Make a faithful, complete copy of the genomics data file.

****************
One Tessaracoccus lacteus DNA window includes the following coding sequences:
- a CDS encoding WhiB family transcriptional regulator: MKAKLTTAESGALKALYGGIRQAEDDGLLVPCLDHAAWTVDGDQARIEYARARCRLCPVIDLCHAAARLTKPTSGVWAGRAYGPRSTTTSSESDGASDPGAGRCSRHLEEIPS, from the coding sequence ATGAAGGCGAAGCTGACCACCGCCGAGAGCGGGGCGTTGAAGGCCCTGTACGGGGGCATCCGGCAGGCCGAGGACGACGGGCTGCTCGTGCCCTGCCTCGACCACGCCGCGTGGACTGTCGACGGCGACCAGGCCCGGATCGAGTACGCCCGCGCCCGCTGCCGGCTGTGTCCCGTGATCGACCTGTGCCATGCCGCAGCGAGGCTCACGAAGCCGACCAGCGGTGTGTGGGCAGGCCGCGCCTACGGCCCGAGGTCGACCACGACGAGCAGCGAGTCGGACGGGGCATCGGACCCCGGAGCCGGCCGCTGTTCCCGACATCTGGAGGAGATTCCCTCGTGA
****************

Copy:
One Tessaracoccus lacteus DNA window includes the following coding sequences:
- a CDS encoding WhiB family transcriptional regulator: MKAKLTTAESGALKALYGGIRQAEDDGLLVPCLDHAAWTVDGDQARIEYARARCRLCPVIDLCHAAARLTKPTSGVWAGRAYGPRSTTTSSESDGASDPGAGRCSRHLEEIPS, from the coding sequence ATGAAGGCGAAGCTGACCACCGCCGAGAGCGGGGCGTTGAAGGCCCTGTACGGGGGCATCCGGCAGGCCGAGGACGACGGGCTGCTCGTGCCCTGCCTCGACCACGCCGCGTGGACTGTCGACGGCGACCAGGCCCGGATCGAGTACGCCCGCGCCCGCTGCCGGCTGTGTCCCGTGATCGACCTGTGCCATGCCGCAGCGAGGCTCACGAAGCCGACCAGCGGTGTGTGGGCAGGCCGCGCCTACGGCCCGAGGTCGACCACGACGAGCAGCGAGTCGGACGGGGCATCGGACCCCGGAGCCGGCCGCTGTTCCCGACATCTGGAGGAGATTCCCTCGTGA